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dc.contributor.authorShapovalova, Daria
dc.date.accessioned2020-11-24T11:11:00Z
dc.date.available2020-11-24T11:11:00Z
dc.date.issued2020-11-18
dc.identifier.citationShapovalova , D 2020 , ' Arctic Petroleum and the 2°C Goal : A Case for Accountability for Fossil-Fuel Supply ' , Climate Law , vol. 10 , no. 3-4 , pp. 282-307 . https://doi.org/10.1163/18786561-10030003en
dc.identifier.issn1878-6553
dc.identifier.otherPURE: 176511412
dc.identifier.otherPURE UUID: 98bda0cf-1216-4fad-bc6b-baa146de9c1b
dc.identifier.otherScopus: 85097305263
dc.identifier.urihttps://hdl.handle.net/2164/15402
dc.descriptionFunding Information: There is growing support for supply-side measures in general. Over 500 environmental ngo s from 76 countries signed the 2017 Lofoten Declaration calling for ‘the wealthy fossil fuel producers to lead in putting an end to fossil fuel development and to manage the decline of existing production.’ This position is supported by some politicians and industry representatives. In the last two years of the Obama Administration, for example, much attention was focused on climate change. In discussing the controversial Keystone XL Pipeline project, the US president said: ‘if we’re going to prevent large parts of this Earth from becoming not only inhospitable but uninhabitable in our lifetimes, we’re going to have to keep some fossil fuels in the ground rather than burn them and release more dangerous pollution into the sky.’ A 2016 report by the French energy company Total stressed that ‘the 2°C scenario highlights that a part of the world’s fossil fuel resources cannot be developed.’ The World Bank is no longer financing oil-and-gas projects, on climate change grounds. For the Arctic context specifically, Sjåfjell and Halvorssen examined the climatic implications of new oil development in Norway, arguing that investing in oil-and-gas operations and carbon-intensive infrastructure over the next thirty years in the Arctic ‘is clearly against the object and purpose of the unfccc and the Paris Agreement, when the international community should be phasing out fossil fuel use and moving toward renewable energy across the globe.’ Publisher Copyright: © Koninklijke Brill NV, Leiden, 2020. Copyright: Copyright 2020 Elsevier B.V., All rights reserved.en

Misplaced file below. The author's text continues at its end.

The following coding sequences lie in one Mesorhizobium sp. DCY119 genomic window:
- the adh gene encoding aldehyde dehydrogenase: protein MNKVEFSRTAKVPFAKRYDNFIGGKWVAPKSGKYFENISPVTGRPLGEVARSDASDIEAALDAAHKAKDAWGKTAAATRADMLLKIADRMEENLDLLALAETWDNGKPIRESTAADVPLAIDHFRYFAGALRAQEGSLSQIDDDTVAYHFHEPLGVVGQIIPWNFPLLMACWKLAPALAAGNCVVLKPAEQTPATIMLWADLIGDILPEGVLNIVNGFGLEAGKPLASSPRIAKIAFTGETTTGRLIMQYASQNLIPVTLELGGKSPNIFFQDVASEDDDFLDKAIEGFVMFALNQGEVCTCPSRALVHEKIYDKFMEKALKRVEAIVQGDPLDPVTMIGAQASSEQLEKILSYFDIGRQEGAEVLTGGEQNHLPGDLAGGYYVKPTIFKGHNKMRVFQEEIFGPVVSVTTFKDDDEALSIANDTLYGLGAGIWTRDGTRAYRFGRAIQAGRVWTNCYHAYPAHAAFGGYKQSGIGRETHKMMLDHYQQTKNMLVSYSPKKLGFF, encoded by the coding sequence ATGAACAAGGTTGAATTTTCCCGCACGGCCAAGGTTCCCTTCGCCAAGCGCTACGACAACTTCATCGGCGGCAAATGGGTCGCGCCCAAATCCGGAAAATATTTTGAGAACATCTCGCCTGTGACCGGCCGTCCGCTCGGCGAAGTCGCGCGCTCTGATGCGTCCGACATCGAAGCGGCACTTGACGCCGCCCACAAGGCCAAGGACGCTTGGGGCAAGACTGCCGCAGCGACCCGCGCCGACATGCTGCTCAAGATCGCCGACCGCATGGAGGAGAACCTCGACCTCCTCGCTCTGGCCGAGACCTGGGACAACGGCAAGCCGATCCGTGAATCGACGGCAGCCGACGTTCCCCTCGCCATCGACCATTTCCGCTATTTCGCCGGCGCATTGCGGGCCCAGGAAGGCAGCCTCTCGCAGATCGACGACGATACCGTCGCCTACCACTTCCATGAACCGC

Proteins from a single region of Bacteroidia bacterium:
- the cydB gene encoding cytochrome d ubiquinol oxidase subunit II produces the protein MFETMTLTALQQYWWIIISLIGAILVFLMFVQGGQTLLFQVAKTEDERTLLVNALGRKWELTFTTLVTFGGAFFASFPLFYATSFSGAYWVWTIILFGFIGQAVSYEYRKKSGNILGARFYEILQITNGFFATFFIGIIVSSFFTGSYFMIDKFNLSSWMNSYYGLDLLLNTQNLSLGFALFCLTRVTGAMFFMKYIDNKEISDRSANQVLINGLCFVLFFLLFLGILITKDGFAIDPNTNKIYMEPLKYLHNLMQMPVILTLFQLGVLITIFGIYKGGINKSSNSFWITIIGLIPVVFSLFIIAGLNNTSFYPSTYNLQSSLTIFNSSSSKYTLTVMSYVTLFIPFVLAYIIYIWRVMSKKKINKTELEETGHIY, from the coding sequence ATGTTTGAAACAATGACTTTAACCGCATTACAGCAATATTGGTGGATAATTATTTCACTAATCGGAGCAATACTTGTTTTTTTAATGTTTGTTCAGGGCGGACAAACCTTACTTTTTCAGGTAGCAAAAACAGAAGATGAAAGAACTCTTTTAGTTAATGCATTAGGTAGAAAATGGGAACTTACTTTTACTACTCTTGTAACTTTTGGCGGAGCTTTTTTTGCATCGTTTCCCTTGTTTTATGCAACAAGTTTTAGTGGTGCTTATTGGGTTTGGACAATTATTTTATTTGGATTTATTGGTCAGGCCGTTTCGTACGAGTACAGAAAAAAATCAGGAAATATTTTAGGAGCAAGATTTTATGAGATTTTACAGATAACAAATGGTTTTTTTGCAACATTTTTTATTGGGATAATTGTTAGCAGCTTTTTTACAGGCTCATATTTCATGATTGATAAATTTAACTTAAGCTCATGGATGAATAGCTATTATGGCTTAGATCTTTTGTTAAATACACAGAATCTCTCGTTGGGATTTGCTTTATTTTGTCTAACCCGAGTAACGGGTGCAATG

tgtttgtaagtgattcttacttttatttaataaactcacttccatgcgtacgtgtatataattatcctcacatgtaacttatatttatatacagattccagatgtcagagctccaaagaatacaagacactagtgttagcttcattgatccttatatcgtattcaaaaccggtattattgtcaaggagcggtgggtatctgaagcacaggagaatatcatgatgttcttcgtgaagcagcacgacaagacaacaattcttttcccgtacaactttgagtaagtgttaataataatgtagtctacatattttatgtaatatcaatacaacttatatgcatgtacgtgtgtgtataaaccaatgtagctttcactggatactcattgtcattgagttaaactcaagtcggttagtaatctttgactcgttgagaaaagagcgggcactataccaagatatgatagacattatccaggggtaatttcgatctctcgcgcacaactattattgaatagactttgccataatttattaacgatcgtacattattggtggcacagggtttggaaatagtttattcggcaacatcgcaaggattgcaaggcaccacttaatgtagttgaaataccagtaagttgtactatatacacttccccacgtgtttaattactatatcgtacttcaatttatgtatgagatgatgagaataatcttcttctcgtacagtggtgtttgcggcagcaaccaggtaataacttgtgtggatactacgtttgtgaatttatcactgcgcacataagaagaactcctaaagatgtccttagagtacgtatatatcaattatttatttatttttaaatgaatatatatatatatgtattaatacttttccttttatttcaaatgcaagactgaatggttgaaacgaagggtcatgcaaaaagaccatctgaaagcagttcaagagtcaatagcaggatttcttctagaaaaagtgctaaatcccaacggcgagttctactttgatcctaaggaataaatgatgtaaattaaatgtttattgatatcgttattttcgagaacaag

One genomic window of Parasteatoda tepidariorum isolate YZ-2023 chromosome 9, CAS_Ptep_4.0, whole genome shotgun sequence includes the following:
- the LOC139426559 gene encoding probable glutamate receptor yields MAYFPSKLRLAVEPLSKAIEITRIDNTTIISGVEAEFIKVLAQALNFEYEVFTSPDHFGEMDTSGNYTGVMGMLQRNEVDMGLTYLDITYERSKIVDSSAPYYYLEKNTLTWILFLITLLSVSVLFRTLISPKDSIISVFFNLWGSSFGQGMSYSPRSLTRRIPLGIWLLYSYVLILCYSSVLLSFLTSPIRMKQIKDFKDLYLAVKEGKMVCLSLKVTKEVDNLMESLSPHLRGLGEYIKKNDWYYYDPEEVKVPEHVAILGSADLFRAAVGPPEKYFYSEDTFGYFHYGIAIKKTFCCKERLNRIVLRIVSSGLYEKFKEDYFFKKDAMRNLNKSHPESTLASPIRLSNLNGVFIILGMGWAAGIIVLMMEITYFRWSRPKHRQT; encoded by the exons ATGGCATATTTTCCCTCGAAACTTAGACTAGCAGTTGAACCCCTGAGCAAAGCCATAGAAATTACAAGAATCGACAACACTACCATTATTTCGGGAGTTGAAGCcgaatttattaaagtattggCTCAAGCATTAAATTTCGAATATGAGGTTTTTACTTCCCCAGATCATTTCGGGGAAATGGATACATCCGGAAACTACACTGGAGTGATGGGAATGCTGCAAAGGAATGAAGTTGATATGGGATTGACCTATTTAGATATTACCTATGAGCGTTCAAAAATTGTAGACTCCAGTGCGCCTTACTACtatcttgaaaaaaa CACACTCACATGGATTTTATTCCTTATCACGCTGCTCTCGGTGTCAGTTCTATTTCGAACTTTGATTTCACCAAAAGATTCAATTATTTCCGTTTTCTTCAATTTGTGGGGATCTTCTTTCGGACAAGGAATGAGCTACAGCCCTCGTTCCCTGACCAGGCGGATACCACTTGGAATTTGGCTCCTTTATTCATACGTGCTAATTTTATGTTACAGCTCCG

dc.format.extent26
dc.language.isoeng
dc.relation.ispartofClimate Lawen
dc.rights© Daria Shapovalova, 2020 | doi:10.1163/18786561-10030003 This is an open access article distributed under the terms of the cc by 4.0 license.Climate Law 10 (2020) 282-307 https://creativecommons.org/licenses/by/4.0/en
dc.subjectRussiaen
dc.subjectArcticen
dc.subjectgovernanceen
dc.subjectnorthen
dc.subjectsanctionsen
dc.subjectoil and gasen
dc.subjectfossil fuelsen
dc.subjectsupply sideen
dc.subjectArctic Oceanen
dc.subjectArctic petroleum productionen
dc.subjectArctic governanceen
dc.subjectinternational environmental lawen
dc.subjectGreenpeace v. Norway caseen
dc.subjectEnvironmental impact assessmenten
dc.subjectInternational environmental lawen
dc.subjectGreenpeace v. Norway case (People v. Arctic Oil case, Norwegian Court of Appeal, 2020)en
dc.subjectFossil fuelsen
dc.subjectSupply sideen
dc.subjectK Lawen
dc.subjectGE Environmental Sciencesen
dc.subjectLawen
dc.subjectManagement, Monitoring, Policy and Lawen
dc.subject.lccKen
dc.subject.lccGEen
dc.titleArctic Petroleum and the 2°C Goal : A Case for Accountability for Fossil-Fuel Supplyen
dc.typeJournal articleen
dc.contributor.institutionUniversity of Aberdeen.Law (Research Theme)en
dc.contributor.institutionUniversity of Aberdeen.Lawen
dc.contributor.institutionUniversity of Aberdeen.Centre for Energy Transitionen
dc.description.statusPeer revieweden
dc.description.versionPublisher PDFen
dc.identifier.doihttps://doi.org/10.1163/18786561-10030003
dc.identifier.urlhttp://www.scopus.com/inward/record.url?scp=85097305263&partnerID=8YFLogxKen


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